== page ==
In 1998 they did reach the final but were silenced 3-0 by France in what was a rather one-sided contest. This does not compare to the scenes of the 2014 World Cup though which left global audiences speechless. Playing on home soil, the Brazilians lost 7-1 to Germany in the semi-finals in arguably the most shocking World Cup match of all time. It was hard to believe when watching such an abject display that this team were fancied to win the whole thing.


Italy flagIn the very early World Cup years, Italy were quite the formidable side. They did not take part in the inaugural 1930 edition but were the most feared side coming into 1934 and 1938. The Azzurri have only found themselves going into a tournament as the leading team once since then, but they are still the joint-second most successful nation in World Cup history.

  • Total World Cup Wins – 4
  • Number of Times Favourite – 3
  • Year(s) Favourite – 1934, 1938, 1990
  • Number of Times Won as Favourite – 2
  • Winning Percentage as Favourite – 66%
  • Number of Times Runner-Up as Favourite – 0
  • Number of Times Won as Second-Favourite – 0

With Uruguay winning the first ever World Cup as the host nation in 1930, it seemed that playing at home was a considerable advantage. So, with Italy preparing to welcome the world in 1934, it was not a big surprise that they were the market leaders. The Azzurri duly delivered too, although they did need extra time to beat Czechoslovakia in the final. Four years later they became the first defending champions to retain their crown. It is a feat that has only been managed once since, with back-to-back World Cup wins a seemingly very tough task.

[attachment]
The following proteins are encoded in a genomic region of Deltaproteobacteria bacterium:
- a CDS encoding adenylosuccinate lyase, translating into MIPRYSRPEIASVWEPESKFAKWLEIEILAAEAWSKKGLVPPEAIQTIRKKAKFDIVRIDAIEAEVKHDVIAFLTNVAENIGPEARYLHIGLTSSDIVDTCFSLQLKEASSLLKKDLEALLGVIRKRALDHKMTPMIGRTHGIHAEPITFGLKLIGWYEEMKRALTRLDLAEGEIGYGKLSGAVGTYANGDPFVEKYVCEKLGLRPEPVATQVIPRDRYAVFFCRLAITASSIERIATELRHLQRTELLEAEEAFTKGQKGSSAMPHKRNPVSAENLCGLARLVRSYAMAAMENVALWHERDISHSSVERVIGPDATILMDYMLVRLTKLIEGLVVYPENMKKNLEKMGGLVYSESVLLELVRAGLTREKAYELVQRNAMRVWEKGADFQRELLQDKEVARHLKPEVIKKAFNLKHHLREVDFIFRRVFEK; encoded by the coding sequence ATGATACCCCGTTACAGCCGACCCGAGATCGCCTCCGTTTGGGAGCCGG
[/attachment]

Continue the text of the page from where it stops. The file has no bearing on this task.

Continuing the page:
Home advantage did not prove enough in 1990 though, the only other tournament in which the Italians have topped the betting. Azeglio Vicini’s men reached the semi-finals without conceding a goal but then tasted defeat to Argentina on penalties following a 1-1 draw. After also facing elimination via shootout four years later, Italian fans may have feared the worst during the 2006 final. This time though they held their nerve to win the World Cup on penalties as the 10/1 fourth favourites.


Germany flagRather surprisinglly, a unified Germany have never been the outright favourites for a World Cup, unlike West Germany, but they were joint favourites with Brazil in 1994. Just to note that as the current German national team is seen as a continuation of West Germany (rather than East Germany), there is no need to distinguish between the two when looking at past performances.

  • Total World Cup Wins – 4
  • Number of Times Favourite – 3
  • Year(s) Favourite – 1994, 1978, 1974
  • Number of Times Won as Favourite – 1
  • Winning Percentage as Favourite – 33%
  • Number of Times Runner-Up as Favourite – 0
  • Number of Times Won as Second-Favourite – 0

It is a touch surprising that Germany have only been the top-rated side, as determined by the bookies, for three World Cups. More commonly they have ended up finding themselves as second-favourites, something seen in 2018, 1998, 1994 and 1982. Only one of their World Cup wins have come while in the top-two in the betting however, suggesting that Die Mannschaft prefer to be a little more under the radar coming into a tournament – or that the bookies have struggled to price them correctly.